This week I’m looking at death and lessons it can teach us about living well. Thank you for journeying with me, and special thanks to the subscribers who make Stop & Think possible.
Every human being will experience death. In fact, part of what makes us uniquely human is that we live with the awareness that we are dying.
Still, death is difficult for us to face. It disturbs and frightens us, and thus we often avoid or deny it, until death visits us.
Christian faith invites us to face death with honesty and hope. It calls us to reflect on death’s meaning and to live in light of what it reveals. Ecclesiastes says, “Death is the destiny of every human; the living should take this to heart” (7:2). Paul wrote, “I face death every day” (1 Corinthians 15:31).
The reflections below are a brief attempt to take death to heart, to spend time facing death and learning from it rather than pushing it away. I’ve found that death’s teaching is both heavy and healing.
First, death ends human power.
When we die, we lose all of our earthly power. Our bodies decompose. We can no longer speak, act, or affect change in the world. Our capacity for control, influence, and achievement evaporates.
Friedrich Nietzsche insightfully analyzed how humans are often driven by “the will to power.” When we look beneath the surface, so much of our projects, religion, and politics are motivated by our desire for power.
But death exposes the futility of living for power. Hannah Arendt wrote in Love and Saint Augustine, “Death destroys the existence that man has built on his own will.” Arendt states that “the function of death” is precisely “to uncover” that we are not autonomous and self-made beings. We are dependent creatures whose power is always limited and quickly passing away.
Death teaches that the end of the most powerful will be the same as the weakest among us: a total loss of human power.
Second, death ends human knowledge.
Humans proudly call ourselves Homo sapiens – the wise creature. We live in a data driven world powered by endless research and exploding technology. The key to this system is knowledge.
But death forces us to face an ultimate irony: we are certain that we will die, but we have no human knowledge of what happens to us after death, if anything. What we know is that we don’t know. None of us has been on the other side, and when we are, we don’t have the power to report back. As such, death is our greatest known unknown.
The human quest for knowledge has plunged to the depths of subatomic matter and soared for light years out into space. And yet the end of each one of our lives is marked with unknowing. Death humbles our quest for knowledge.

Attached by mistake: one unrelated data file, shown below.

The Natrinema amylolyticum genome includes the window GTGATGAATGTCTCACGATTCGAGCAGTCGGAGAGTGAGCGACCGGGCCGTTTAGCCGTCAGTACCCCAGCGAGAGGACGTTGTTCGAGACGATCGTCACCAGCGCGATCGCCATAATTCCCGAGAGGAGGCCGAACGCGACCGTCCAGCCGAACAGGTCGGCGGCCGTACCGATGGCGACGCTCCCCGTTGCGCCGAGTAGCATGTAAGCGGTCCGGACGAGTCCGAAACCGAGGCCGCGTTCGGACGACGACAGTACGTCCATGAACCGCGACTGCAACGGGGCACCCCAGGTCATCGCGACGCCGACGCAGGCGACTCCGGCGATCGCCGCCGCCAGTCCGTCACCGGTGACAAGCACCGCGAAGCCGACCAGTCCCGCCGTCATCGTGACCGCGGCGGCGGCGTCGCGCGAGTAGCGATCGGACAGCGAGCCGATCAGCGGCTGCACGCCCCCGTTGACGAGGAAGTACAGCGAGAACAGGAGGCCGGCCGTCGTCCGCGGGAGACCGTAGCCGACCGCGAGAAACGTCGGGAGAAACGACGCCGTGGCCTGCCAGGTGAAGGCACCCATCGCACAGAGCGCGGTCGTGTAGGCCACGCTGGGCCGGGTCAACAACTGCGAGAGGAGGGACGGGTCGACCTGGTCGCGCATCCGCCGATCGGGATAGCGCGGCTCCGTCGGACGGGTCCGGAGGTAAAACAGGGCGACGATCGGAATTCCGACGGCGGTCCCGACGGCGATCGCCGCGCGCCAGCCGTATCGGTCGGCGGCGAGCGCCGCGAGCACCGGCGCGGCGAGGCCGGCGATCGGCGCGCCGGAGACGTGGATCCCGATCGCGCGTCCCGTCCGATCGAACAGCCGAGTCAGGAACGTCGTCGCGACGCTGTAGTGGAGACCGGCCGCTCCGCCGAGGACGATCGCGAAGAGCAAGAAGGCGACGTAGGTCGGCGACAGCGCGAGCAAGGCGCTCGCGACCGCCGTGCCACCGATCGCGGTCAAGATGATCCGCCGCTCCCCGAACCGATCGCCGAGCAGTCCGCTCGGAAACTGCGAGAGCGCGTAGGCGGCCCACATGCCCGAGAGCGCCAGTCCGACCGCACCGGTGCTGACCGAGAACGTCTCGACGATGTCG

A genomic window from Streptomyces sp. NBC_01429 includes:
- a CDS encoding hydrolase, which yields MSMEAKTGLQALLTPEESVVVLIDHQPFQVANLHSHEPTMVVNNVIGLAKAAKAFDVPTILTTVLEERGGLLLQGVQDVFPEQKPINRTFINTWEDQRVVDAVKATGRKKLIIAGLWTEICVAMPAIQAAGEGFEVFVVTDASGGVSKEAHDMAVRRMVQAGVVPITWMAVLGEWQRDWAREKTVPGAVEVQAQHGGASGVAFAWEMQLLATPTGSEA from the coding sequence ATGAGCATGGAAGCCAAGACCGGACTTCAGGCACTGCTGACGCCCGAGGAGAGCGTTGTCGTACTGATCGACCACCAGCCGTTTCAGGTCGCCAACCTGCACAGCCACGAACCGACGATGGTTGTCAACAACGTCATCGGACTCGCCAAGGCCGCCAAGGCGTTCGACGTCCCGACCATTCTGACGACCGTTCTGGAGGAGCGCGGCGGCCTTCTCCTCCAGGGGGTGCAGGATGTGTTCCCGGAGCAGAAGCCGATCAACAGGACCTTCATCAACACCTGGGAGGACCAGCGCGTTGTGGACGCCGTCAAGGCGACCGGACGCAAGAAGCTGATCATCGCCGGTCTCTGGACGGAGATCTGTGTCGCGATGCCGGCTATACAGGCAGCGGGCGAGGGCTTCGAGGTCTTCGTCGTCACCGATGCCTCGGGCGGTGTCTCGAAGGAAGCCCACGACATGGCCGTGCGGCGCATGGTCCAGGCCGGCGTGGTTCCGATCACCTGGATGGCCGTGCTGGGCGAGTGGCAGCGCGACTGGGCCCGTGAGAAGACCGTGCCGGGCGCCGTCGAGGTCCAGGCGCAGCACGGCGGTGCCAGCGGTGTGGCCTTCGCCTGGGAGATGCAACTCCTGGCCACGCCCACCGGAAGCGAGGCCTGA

Third, death is the end of human possession.
Loss is perhaps the most disturbing implication of death. Many of us spend our lives collecting possessions, skills, accomplishments, reputations, and relationships. We invest extraordinary effort, money, and anxiety to secure them. And yet death strips us of all of them.
Death forces our hands open and requires us to let go of all that we have. All of our little and big expressions of “Mine” are undone and reversed by death. In the face of death, nothing is truly mine – my exclusive possession or private property. As the 1938 film says, “You can’t take it with you.”
Death empties us of our power, knowledge, and possession.
Fourth, the end of death can serve as a new beginning of life.
To these observations, Christianity adds a heavy but ultimately healing claim: we need to die in order to truly live.
In Christian thought, the origin of death is creation’s failure to receive life as God’s gift. God is the source of all that we are and have, and the decay of death is what happens when we cut ourselves off from God. This separation distorts our relationship with power, knowledge, and possession, leading to the agony and brokenness within us and between us.
But in stripping us of these idols, death returns us to our original condition before we were born: no power, no knowledge, no possession – just total dependence on God.
And thus death presents us with a new possibility: to make our lives an act of total surrender to God’s gift-giving love. When we release ourselves to God, we entrust ourselves to the Source of all life. And the same God who loved us and gave us life when we were nothing (birth) can love us and give us new life when we are nothing again (death). Death faced with faith in God undoes itself for new creation.
Jesus placed this paradox of dying in order to live at the center of his teaching. He declared, “Anyone who does not take up his cross and follow me is not worthy of me. Whoever finds his life will lose it, and whoever loses his life for my sake will find it” (Matthew 10:38-39).
The temptation of vulnerability is to hold onto our selves more tightly and to preserve our selves at all cost. Thus, we make power, knowledge, and possession the idols of our lives. But Jesus calls us to actively surrender our selves to the point of death and make this the beginning of following him – God’s gift – into everlasting life.
From a Christian perspective, the reality of death should not lead to a life of denial, indifference, or terror but a life-long practice of surrender, gratitude, and love. Death can lead us to tenderness in power, humility in knowledge, generosity in possession, and hope when we are reduced to nothing.
My life is not my own; I live it in gratitude to You and share it with others in love, until You make all things new.
Each one of us will experience death. Let us take death to heart and face it with honesty and hope. Doing so can relax our drive for temporary power, knowledge, and possession and inspire a life-style of surrender, gratitude, and love for other dying people.
“Praised be You, my Lord, through Sister Death, from whom no-one living can escape.” St. Francis, Canticle of Brother Sun and Sister Moon